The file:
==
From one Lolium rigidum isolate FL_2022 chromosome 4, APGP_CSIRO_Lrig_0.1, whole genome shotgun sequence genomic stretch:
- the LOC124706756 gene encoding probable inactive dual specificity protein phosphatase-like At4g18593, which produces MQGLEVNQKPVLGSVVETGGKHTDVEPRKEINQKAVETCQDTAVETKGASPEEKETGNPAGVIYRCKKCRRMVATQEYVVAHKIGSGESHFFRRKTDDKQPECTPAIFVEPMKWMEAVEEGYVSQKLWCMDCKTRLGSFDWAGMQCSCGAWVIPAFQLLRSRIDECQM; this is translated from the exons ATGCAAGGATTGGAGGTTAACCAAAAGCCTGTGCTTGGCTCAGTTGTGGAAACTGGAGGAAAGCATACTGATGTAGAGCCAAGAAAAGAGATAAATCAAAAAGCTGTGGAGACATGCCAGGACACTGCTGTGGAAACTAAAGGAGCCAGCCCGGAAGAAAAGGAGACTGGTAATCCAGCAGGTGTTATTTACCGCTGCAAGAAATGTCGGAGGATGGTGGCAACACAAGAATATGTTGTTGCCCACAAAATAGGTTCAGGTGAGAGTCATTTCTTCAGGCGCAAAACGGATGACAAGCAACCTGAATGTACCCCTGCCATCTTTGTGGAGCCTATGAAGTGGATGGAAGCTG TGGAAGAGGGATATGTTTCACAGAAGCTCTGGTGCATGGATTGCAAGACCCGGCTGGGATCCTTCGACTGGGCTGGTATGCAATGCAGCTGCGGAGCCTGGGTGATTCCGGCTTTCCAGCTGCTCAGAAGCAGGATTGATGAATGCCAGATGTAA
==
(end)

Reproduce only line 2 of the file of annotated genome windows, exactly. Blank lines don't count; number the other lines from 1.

- the LOC124706756 gene encoding probable inactive dual specificity protein phosphatase-like At4g18593, which produces MQGLEVNQKPVLGSVVETGGKHTDVEPRKEINQKAVETCQDTAVETKGASPEEKETGNPAGVIYRCKKCRRMVATQEYVVAHKIGSGESHFFRRKTDDKQPECTPAIFVEPMKWMEAVEEGYVSQKLWCMDCKTRLGSFDWAGMQCSCGAWVIPAFQLLRSRIDECQM; this is translated from the exons ATGCAAGGATTGGAGGTTAACCAAAAGCCTGTGCTTGGCTCAGTTGTGGAAACTGGAGGAAAGCATACTGATGTAGAGCCAAGAAAAGAGATAAATCAAAAAGCTGTGGAGACATGCCAGGACACTGCTGTGGAAACTAAAGGAGCCAGCCCGGAAGAAAAGGAGACTGGTAATCCAGCAGGTGTTATTTACCGCTGCAAGAAATGTCGGAGGATGGTGGCAACACAAGAATATGTTGTTGCCCACAAAATAGGTTCAGGTGAGAGTCATTTCTTCAGGCGCAAAACGGATGACAAGCAACCTGAATGTACCCCTGCCATCTTTGTGGAGCCTATGAAGTGGATGGAAGCTG TGGAAGAGGGATATGTTTCACAGAAGCTCTGGTGCATGGATTGCAAGACCCGGCTGGGATCCTTCGACTGGGCTGGTATGCAATGCAGCTGCGGAGCCTGGGTGATTCCGGCTTTCCAGCTGCTCAGAAGCAGGATTGATGAATGCCAGATGTAA